HVAC Cooling Load Calculation

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HVAC Cooling Load Calculation

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Post Date: 19/07/2018, 03:46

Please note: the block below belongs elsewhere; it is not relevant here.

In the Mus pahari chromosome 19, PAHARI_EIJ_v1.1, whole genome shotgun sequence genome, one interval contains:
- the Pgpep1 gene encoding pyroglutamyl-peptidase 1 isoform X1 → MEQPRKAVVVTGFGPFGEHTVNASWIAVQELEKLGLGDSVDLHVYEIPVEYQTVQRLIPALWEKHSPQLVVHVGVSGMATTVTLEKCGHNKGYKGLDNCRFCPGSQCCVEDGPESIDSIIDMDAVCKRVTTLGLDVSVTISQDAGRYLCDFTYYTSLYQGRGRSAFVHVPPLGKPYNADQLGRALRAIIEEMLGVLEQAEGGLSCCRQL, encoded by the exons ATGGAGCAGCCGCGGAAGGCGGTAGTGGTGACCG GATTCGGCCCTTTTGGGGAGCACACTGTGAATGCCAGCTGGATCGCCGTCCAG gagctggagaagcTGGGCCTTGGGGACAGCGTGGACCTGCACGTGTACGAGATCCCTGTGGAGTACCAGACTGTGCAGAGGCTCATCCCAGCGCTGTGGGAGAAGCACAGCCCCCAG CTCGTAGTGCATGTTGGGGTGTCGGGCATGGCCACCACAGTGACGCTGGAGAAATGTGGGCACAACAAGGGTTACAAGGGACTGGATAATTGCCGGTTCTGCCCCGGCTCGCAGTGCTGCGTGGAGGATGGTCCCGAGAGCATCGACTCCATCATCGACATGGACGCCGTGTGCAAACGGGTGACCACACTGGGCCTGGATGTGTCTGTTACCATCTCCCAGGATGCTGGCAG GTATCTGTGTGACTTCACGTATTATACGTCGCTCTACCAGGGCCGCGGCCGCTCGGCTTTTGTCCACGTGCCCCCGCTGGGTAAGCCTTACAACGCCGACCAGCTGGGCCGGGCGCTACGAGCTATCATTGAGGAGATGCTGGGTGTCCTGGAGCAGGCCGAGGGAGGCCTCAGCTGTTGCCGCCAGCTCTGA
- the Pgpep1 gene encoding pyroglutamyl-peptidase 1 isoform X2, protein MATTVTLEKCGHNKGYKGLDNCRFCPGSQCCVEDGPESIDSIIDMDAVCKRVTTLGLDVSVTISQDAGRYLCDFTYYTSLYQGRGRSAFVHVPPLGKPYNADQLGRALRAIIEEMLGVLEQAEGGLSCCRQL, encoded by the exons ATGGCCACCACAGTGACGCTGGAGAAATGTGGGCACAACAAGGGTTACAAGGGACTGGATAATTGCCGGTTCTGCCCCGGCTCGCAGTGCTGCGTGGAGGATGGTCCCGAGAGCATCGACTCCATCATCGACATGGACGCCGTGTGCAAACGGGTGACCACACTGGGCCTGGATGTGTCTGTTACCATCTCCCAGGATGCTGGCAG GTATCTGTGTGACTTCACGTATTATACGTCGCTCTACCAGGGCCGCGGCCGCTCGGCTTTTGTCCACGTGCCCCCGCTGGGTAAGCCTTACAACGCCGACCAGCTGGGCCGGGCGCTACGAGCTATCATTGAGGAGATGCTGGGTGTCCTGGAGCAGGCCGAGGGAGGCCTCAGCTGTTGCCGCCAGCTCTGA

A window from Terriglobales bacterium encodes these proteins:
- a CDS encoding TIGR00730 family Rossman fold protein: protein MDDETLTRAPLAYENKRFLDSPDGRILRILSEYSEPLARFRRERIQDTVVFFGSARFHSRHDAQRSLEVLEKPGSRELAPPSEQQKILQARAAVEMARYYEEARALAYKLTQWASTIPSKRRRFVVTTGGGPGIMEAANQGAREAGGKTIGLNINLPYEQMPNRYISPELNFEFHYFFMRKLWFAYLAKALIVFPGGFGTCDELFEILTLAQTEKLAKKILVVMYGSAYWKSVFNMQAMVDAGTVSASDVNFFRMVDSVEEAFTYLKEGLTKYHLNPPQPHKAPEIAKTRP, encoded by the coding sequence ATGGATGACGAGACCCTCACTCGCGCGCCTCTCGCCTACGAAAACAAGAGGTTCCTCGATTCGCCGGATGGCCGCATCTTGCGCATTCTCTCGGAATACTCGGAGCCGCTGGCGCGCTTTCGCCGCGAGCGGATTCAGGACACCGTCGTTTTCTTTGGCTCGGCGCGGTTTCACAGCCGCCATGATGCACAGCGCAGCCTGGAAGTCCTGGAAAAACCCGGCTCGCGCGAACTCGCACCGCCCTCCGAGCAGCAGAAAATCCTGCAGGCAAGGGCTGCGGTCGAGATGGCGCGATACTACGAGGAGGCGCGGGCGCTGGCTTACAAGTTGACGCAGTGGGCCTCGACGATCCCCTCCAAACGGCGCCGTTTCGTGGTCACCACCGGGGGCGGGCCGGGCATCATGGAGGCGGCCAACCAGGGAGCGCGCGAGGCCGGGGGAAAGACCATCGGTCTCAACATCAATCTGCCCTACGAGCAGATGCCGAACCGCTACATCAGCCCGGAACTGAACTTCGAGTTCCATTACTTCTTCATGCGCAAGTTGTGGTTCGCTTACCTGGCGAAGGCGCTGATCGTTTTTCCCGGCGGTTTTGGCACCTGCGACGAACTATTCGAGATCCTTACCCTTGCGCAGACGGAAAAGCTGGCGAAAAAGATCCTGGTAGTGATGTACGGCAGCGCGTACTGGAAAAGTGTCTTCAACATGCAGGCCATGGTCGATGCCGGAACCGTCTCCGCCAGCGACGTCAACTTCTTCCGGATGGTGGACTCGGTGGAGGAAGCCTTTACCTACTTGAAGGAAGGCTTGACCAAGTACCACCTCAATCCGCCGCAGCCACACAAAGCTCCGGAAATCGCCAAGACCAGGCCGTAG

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1. Cooling Load ESTIMATION 2. Principles of Heat Transfer • Heat energy cannot be destroyed. • Heat always flows from a higher temperature substance to a lower temperature substance. • Heat can be transferred from one substance to another. 3. Methods of Heat Transfer radiation hot water conduction convection cool air warm air 4. Conduction, Convection & Radiation 5. Measuring Heat Quantity 60°F 61°F 15°C 16°C 1 Btu 1 kcal [4.19 kJ] 1 lb water 1 kg water 6. What is BTU? • BTU refers to British Thermal Unit. • Unit of Heat Energy in Imperial System or I-P System. • 1 BTU is the amount of Heat energy required to raise the temperature of 1 lb water by 1?F. 7. Sensible Vs Latent Heat 60°F [15.6°C] 212°F [100°C] 212°F [100°C] 212°F [100°C] Sensible Heat Latent Heat 8. Human Comfort • Conditions at which most people are likely to feel comfortable most of the time. • Also called as Thermal Comfort. • Temperature: 78?F (Summer) – 68?F(Winter). • Relative Humidity: 30 %– 40%. 9. Factors Affecting Human Comfort • Dry-bulb temperature • Humidity • Air movement • Fresh air • Clean air • Noise level • Adequate lighting • Proper furniture and work surfaces 10. Dry-bulb Temperature HumidityRatio Indoor Design Conditions 80°F [26.7° C] 70°F [21.2° C] comfort zone A 11. Cooling Load Estimation Procedure 12. Cooling Load Components roof lights equipme nt floor exterior wall glass solar glass conductio n infiltration people partition wall 13. Cooling Load Components Sensible Load latent Load Conduction through roof, walls, windows, and skylights Solar radiation through windows, skylights Conduction through ceiling, interior partition walls, and floorPeople Lights Equipment/ Appliances Infiltration Ventilation System Heat Gains space Load coil Load Cooling Load components 14. Time of Peak Cooling LoadHeatgain roof East-facing window 12 6 12 6 12 noona.m. p.m. midmid 15. Example Office Space (Room 101) Plan view Elevation view (Room 101) Room 101 North Room 102 16. Outdoor Design Conditions St. Louis, Missouri DB WB DB WB DB WB 0.4% 1% 2% 95°F [35°C] 76°F [25°C] 93°F [34°C] 75°F [24°C] 90°F [32°C] 74°F [23°C] 17. Heat Conduction through Surfaces 18. Conduction through a Shaded Wall Q = U ? A ? ?T U – Overall heat transfer coefficient of the surface A – Area of the surface ? T – Dry bulb temperature difference across the surface 19. U-factor wood studs insulation gypsum board concrete block aluminum siding 20. U-factor for Example Wall thermal resistance (R) Routdoor-air film 0.25 [0.04] Rsiding 0.61 [0.11] Rconcreteblock 2.00 [0.35] Rinsulation 13.00 [2.29] Rgypsumboard 0.45 [0.08] Rindoor-air film 0.68 [0.12] Rtotal 16.99 [2.99] ] U = Rtotal 1 U = 0.06 Btu/hr•ft2•°F [ U = 0.33 W/m2•°K ] 21. Conduction through a Shaded Wall Qwall = 0.06 ? 380 ? (95 – 78) = 388 Btu/hr [ Qwall = 0.33 ? 36.3 ? (35 – 25.6) = 113 W ] 22. Sunlit Surfaces sun rays solar angle changes throughout the da 23. Time LagSolarEffect 12 6 12 6 12 noona.m. p.m. midmid A B Time Lag 24. Q = U ? A ? CLTD Conduction through Sunlit Surfaces CLTD : Term used to account for the added heat transfer due to the sun shining on exterior walls, roofs, and windows, and the capacity of the wall and roof to store heat. 25. CLTD Factors for West-Facing Wall hou r 2117 14 11 8 7 6 6 7 CLTD (°F) 35 30 25 6 7 8 9 10 11 121 2 3 4 5 1314 1516 181917 20 21 22 23 24 CLTD (°C) 8 10 121622 303744 4848 45 41 12 9 8 6 4 4 3 3 419 17 14 4 6 7 9 12 172124 2727 25 23 26. Conduction through Sunlit Surfaces Qwall = 0.06 ? 380 ? 22 = 502 Btu/hr Qroof = 0.057 ? 2700 ? 80 = 12312 Btu/hr [ Qwall = 0.33 ? 36.3 ? 12 = 144 W ] [ Qroof = 0.323 ? 250.7 ? 44 = 3563 W ] 27. U-factors for Windows fixed frames, vertical installation single glazing 1/8 in. [3.2 mm] glass double glazing 1/4 in. [6.4 mm] air space 1/2 in. [12.8 mm] air space 1/4 in. [6.4 mm] argon space 1/2 in. [12.8 mm] argon space triple glazing 1/4 in. [6.4 mm] air spaces 1/2 in. [12.8 mm] air spaces 1/4 in. [6.4 mm] argon spaces 1/2 in. [12.8 mm] argon spaces 1.13 [6.42] aluminum without thermal break wood/viny l 0.69 [3.94] 0.64 [3.61] 0.66 [3.75] 0.61 [3.47] 0.49 [2.76] 0.55 [3.10] aluminum with thermal break 0.47 [2.66] 0.51 [2.90] 1.07 [6.07] 0.63 [3.56] 0.57 [3.22] 0.59 [3.37] 0.54 [3.08] 0.42 [2.39] 0.48 [2.73] 0.40 [2.30] 0.45 [2.54] 0.98 [5.55] 0.56 [3.17] 0.50 [2.84] 0.52 [2.98] 0.48 [2.70] 0.35 [2.01] 0.41 [2.33] 0.34 [1.91] 0.38 [2.15] 28. Conduction through Windows Qwindows = U ? A x CLTD Qwindows = 0.63 ? 160 ? 13 = 1310 Btu/hr [ Qwindows = 3.56 ? 14.4 ? 7 = 359 W ] 29. Solar Radiation through Glass 30. Solar Heat Gain through Glass Q = A ? SC ? SCL Where, SC – Shading Coefficient SCL – Solar Cooling Load Factor 31. Solar Cooling Load Factor (SCL) • Direction that the window faces • Time of day • Month • Latitude • Construction of interior partition walls • Type of floor covering • Existence of internal shading devices SCL: A factor used to estimate the rate at which solar heat energy radiates directly into the space, heats up the surfaces and furnishings, and is later released to the space as a sensible heat gain. 32. Shading Coefficient (SC) ? It is an expression used to define how much of the radiant solar energy, that strikes the outer surface of the window, is actually transmitted through the window and into the space. 33. Shading Coefficient (SC) shading coefficient at normal incidence uncoated single glazing 1/4 in. [6.4 mm] clear 1/4 in. [6.4 mm] green reflective single glazing 1/4 in. [6.4 mm] SS on clear 1/4 in. [6.4 mm] SS on green uncoated double glazing 1/4 in. [6.4 mm] clear - clear 1/4 in. [6.4 mm] green - clear reflective double glazing 1/4 in. [6.4 mm] SS on clear - clear 1/4 in. [6.4 mm] SS on green - clear 0.82 aluminum frame other frames operable fixed 0.85 0.69 0.82 0.59 0.61 0.49 0.59 0.26 0.28 0.22 0.25 0.26 0.28 0.22 0.25 0.70 0.74 0.60 0.70 0.48 0.49 0.40 0.47 0.18 0.18 0.15 0.16 0.20 0.18 0.15 0.17 SS = stainless-steel reflective coating operable fixed 34. Solar Radiation through Windows Qwindows = 160 ? 0.74 ? 192 = 22733 Btu/hr [ Qwindows = 14.4 ? 0.74 ? 605 = 6447 W ] 35. Internal Heat Gains People Equipment Appliances Lights 36. Heat Generated by People • Metabolism of the human body normally generates more heat than it needs • 60% heat is transferred by convection and radiation to the surrounding environment. • 40% is released by perspiration and respiration. 37. Heat Generated by People (Chart) Level Of Activity Sensible Heat Gain Latent Heat Gain Moderately active work (Office) 250 BTU/hr (75W) 200 BTU/hr (55W) Standing, light work, walking (Store) 250 BTU/hr (75W) 200 BTU/hr (55W) Light bench work (Factory) 275 BTU/hr (80W) 475BTU/hr (140W) Heavy work (Factory) 580BTU/hr(170W) 870BTU/hr (255W) Exercise (Gymnasium) 710BTU/hr (210W) 1090BTU/hr (315W) 38. CLF Factors for People Hours after people enter space 0.11 0.08 0.06 0.05 0.04 0.03 0.02 0.02 0.010.65 0.74 0.16 6 7 8 9 10 11 121 2 3 4 5 Total hours in space 2 4 6 8 10 0.65 0.65 0.65 0.65 0.85 0.24 0.17 0.13 0.10 0.07 0.06 0.04 0.030.75 0.81 0.85 0.89 0.91 0.29 0.20 0.15 0.12 0.09 0.070.75 0.81 0.85 0.89 0.91 0.93 0.95 0.31 0.22 0.17 0.130.810.75 0.85 0.89 0.91 0.93 0.95 0.96 0.97 0.33 0.240.810.75 Note: CLF – Cooling Load Factor Capacity of a space to absorb and store heat. 39. Heat Gain from People QS = No: of people x Sensible heat gain per person x CLF Qsensible = 18 ? 250 ? 1.0 = 4500 Btu/hr QL = No: of people ? Latent heat gain/ person Qlatent = 18 ? 200 = 3600 Btu/hr [ Qsensible = 18 ? 75 ? 1.0 = 1350 W ] [ Qlatent = 18 ? 55 = 990 W ] 40. Heat Gain from Lighting Q = Btu/hr ? Ballast factor ? CLF [ Q = watts ? Ballast factor ? CLF ] Ballast factor = 1.2 for fluorescent lights Ballast factor = 1.0 for incandescent lights 41. Heat Gain from Lighting Qlights = 5400 ? 3.41 ? 1.2 ? 1.0 = 22097 Btu/hr [ Qlights = 5400 ? 1.2 ? 1.0 = 6480 W ] 42. Heat generated by equipment Equipment Sensible Heat Gain Latent Heat Gain Coffee maker 3580 BTU/hr (1050W) 1540 BTU/hr (450W) Printer 1000 BTU/hr (292W) Typewriter 230 BTU/hr (67W) 43. Infiltration 44. Methods of Estimating Infiltration • Air change method • Crack method • Effective leakage-area method 45. Infiltration Airflow Infiltration airflow 32400 ? 0.3 60 = = 162 CFM Infiltration airflow 927.6 ? 0.3 3600 = = 0.077 m3/s 46. Heat Gain from Infiltration Qsensible = 1.085 ? airflow ? ?T Qlatent = 0.7 ? airflow ? ?W [ Qsensible = 1210 ? airflow ? ?T ] [ Qlatent = 3010 ? airflow ? ?W ] ?W = (Outdoor Humidity Ratio – Indoor Humidity Ratio) Air Flow – Quantity of air infiltrating the place ?T = (Outdoor D.B.T – Indoor D.B.T) Density x Specific Heat = 1.085 (1210) Btu•min/hr•ft3•ºF [J/m3•ºK] Latent Heat Factor = 0.7 (3010) Btu•min•lb/hr•ft3•gr [J•kg/m3•g] 47. Heat Gain from Infiltration QS = 1.085 ? 162 ? (95 – 78) = 2,988 Btu/hr [ QS = 1,210 ? 0.077 ? (35 – 25.6) = 876 W ] QL = 0.7 ? 162 ? (105 – 70) = 3,969 Btu/hr [ QL = 3,010 ? 0.077 ? (15 – 10) = 1,159 W ] 48. sensible Load Btu/hr [W] conduction through roof solar radiation through windows people lights equipment infiltration conduction through windows conduction through exterior wall 12,312 [3,563] 4,500 [1,350]22,097 [6,480]8,184 [2,404]2,988 [876] 74,626 [21,623]Total space Cooling Load 3,600 [990] 1,540 [450]3,969 [1,159] latent Load Btu/hr [W] 9,109 [2,599] space Load components 502 [144]1,310 [359]22,733 [6,447] Summary of Space Cooling Loads 49. Ventilation air handler with fan and Cooling coil supply duct diffuser outdoor-air intake 50. Outdoor Air Requirements Type of Space Outdoor Air/ person Outdoor Air/ ft2 (m2) Auditorium 15 CFM (0.008 m3/s) Class rooms 15 CFM (0.008 m3/s) Locker rooms 0.5 CFM (0.0025 m3/s) Office space 20 CFM (0.01 m3/s) Public restrooms 50 CFM (0.025 m3/s) Smoking lounge 60 CFM (0.03 m3/s) 51. Cooling Load Due to Ventilation QS = 1.085 ? 360 ? (95 – 78) = 6640 Btu/hr QL = 0.7 ? 360 ? (105 – 70) = 8820 Btu/hr [ QS = 1210 ? 0.18 ? (35 – 25.6) = 2047 W ] [ QL = 3010 ? 0.18 ? (15 – 10) = 2709 W ] 52. System Heat Gains air handler fan motor 53. Components of Fan Heat blow-through configuration draw-through configuration 54. Heat Gain in Ductwork 55. sensible Load Btu/hr [W] conduction through roof solar radiation through windows people lights equipment infiltration conduction through windows conduction through exterior wall 4,500 [1,350]22,097 [6,480]8,184 [2,404]2,988 [876] total space Cooling Load 3,600 [990] 1,540 [450]3,969 [1,159] latent Load Btu/hr [W] 9,109 [2,599] 502 [144]1,310 [359]22,733 [6,447] ventilation 6,640 [2,047] 8,820 [2,709]81,266 [23,670]total coil Cooling Load 17,929 [5,308] Summary of Cooling Loads 12,312 [3,563] 74,626 [21,623] 56. Psychometric Analysis © American Standard Inc. 2000 Air Conditioning Clinic TRG-TRC002-EN 57. Space Load versus Coil Load space Load coil Load conduction through roof, walls, windows, and skylightssolar radiation through windows, skylights conduction through ceiling, interior partition walls, and floorpeople lights equipment and appliances infiltration ventilation system heat gains 58. Space Sensible and Latent Loads sensible Load Btu/hr [W] conduction through roof solar radiation through windows people lights equipment infiltration conduction through windows conduction through exterior wall 12,312 [3,563] 4,500 [1,350]22,097 [6,480]8,184 [2,404]2,988 [876] 74,626 [21,623]total space Cooling Load 3,600 [990] 1,540 [450]3,969 [1,159] latent Load Btu/hr [W] 9,109 [2,599] space Load components 502 [144]1,310 [359]22,733 [6,447] 59. Sensible Heat Ratio (SHR) SHR sensible heat gain sensible heat gain + latent heat gain = = 0.89 74,626 74626 + 9109 SHR = = 0.89 21623 21623 + 2599 SHR = 60. Single-Space Analysis space supply fan Cooling coil outdoor air return air supply air exhaust air 61. Determine Supply Airflow sensible heat gainsupply airflow = 1.085 × (room DB – supply DB) sensible heat gainsupply airflow = 1,210 × (room DB – supply DB) 62. Determine Supply Airflow 74,626 2,990 cfm= 1.085 × (78 – 55) supply airflow = 21,623 1.40 m3/s= 1,210 × (25.6 – 12.8) supply airflow = 63. Calculate Entering Coil Conditions ventilation airflow % outdoor air = total supply airflow 360 cfm %OA = 2990 cfm = 0.12 0.18 m3/s %OA = 1.40 m3/s = 0.12 64. Calculate Entering Coil Conditions B A C 95°F × 0.12 = 11.4°F 78°F × 0.88 = 68.6°F mixture = 80.0°F 35°C × 0.12 = 4.2°C 25.6°C × 0.88 = 22.5°C mixture = 26.7°C dry-bulb temperature humidityratio 95°F [35°C] 76°F [24.4°C] 80°F [26.7°C] 78°F [25.6°C] 66.5°F [19.2°C] 65. Determine Supply Air Temperature dry-bulb temperature sensibleheatratio D 59°F [15°C] B A 1.0 0.8 0.6 0.4 C 66. Recalculate Supply Airflow 21,623 1.69 m3/s= 1,210 × (25.6 – 15) supply airflow = 74,626 3,620 cfm= 1.085 × (78 – 59) supply airflow = 67. Room 101 Btu/hr [W] total coil Cooling Load 99,195 [28,978] ventilation 15,460 [4,756] Total Cooling Load on Coil total space sensible Load 9,109 [2,599] 74,626 [21,623] total space latent Load 68. Multiple-Space Analysis supply fan Room 101 Room 102 Cooling coil 69. Room 101 (Faces West) 8 a.m. Btu/hr [W] conduction through roof solar radiation through windows people lights equipment infiltration conduction through windows conduction through exterior wall160 [48] 2,616 [740] 202 [51]3,552 [1,012]4,500 [1,350]22,097 [6,480]8,184 [2,404]2,988 [876] 44,299 [12,961]total space sensible Load 4 p.m. Btu/hr [W] 4,500 [1,350]22,097 [6,480]8,184 [2,404]2,988 [876] space sensible Load components 74,626 [21,623] 502 [144]1,310 [359]22,733 [6,447] 12,312 [3,563] 70. Room 102 (Faces East) 8 a.m. Btu/hr [W] conduction through roof solar radiation through windows people lights equipment infiltration conduction through windows conduction through exterior wall160 [48] 21,667 [6,138]4,500 [1,350]22,097 [6,480] 2,988 [876] 62,414 [18,087]total space sensible Load 4 p.m. Btu/hr [W] 844 [252]1,310 [359]3,078 [874]4,500 [1,350]22,097 [6,480] 2,988 [876] 55,313 [16,158] 202 [51] space sensible Load components 8,184 [2,404] 8,184 [2,404] 2,616 [740] 12,312 [3,563] 71. “Sum-of-Peaks” versus “Block” Room 101 (faces west) Room 102 (faces east) space sensible Load sum-of-peaks = 74626 + 62414 = 137040 Btu/hr [21623 + 18087 = 39710 W] block = 74626 + 55313 = 129939 Btu/hr [21623 + 16158 = 37781 W] 8 a.m. Btu/hr [W] 4 p.m. Btu/hr [W]44299 [12961] 74626 [21623]62414 [18087] 55313 [16158] 72. “Sum-of-Peaks” versus “Block” • Sum-of-peaks supply airflow = 6,648 CFM [3.10 m3/s] • Block supply airflow = 6,303 CFM [2.95 m3/s] 73. Room 101 Btu/hr [W] Total coil Cooling Load Room 102 Btu/hr [W] 99195 [28978] ventilation 15460 [4756] “Block” Cooling Load 79882 [23513] 15460 [4756] total space sensible Load 9109 [2599] 74626 [21623] total space latent Load 55313 [16158] 9109 [2599] Block Cooling Load (4 p.m.) = 99195 + 79882 = 179077 Btu/hr [28978 + 23513 = 52491 W] Loads at 4 p.m.